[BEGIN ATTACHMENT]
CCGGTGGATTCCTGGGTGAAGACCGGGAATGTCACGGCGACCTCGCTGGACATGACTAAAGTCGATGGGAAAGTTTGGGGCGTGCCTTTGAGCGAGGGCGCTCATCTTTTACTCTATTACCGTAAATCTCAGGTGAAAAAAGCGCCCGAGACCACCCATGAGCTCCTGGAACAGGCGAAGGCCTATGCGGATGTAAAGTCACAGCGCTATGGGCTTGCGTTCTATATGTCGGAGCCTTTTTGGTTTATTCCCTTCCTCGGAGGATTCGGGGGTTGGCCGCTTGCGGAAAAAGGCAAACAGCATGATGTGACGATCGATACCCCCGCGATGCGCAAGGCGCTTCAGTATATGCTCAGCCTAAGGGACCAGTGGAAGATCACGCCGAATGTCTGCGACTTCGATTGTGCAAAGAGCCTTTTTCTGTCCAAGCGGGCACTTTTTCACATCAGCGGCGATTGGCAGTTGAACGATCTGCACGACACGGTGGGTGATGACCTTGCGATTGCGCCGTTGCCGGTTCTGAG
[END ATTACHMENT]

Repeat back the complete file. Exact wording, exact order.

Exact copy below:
CCGGTGGATTCCTGGGTGAAGACCGGGAATGTCACGGCGACCTCGCTGGACATGACTAAAGTCGATGGGAAAGTTTGGGGCGTGCCTTTGAGCGAGGGCGCTCATCTTTTACTCTATTACCGTAAATCTCAGGTGAAAAAAGCGCCCGAGACCACCCATGAGCTCCTGGAACAGGCGAAGGCCTATGCGGATGTAAAGTCACAGCGCTATGGGCTTGCGTTCTATATGTCGGAGCCTTTTTGGTTTATTCCCTTCCTCGGAGGATTCGGGGGTTGGCCGCTTGCGGAAAAAGGCAAACAGCATGATGTGACGATCGATACCCCCGCGATGCGCAAGGCGCTTCAGTATATGCTCAGCCTAAGGGACCAGTGGAAGATCACGCCGAATGTCTGCGACTTCGATTGTGCAAAGAGCCTTTTTCTGTCCAAGCGGGCACTTTTTCACATCAGCGGCGATTGGCAGTTGAACGATCTGCACGACACGGTGGGTGATGACCTTGCGATTGCGCCGTTGCCGGTTCTGAG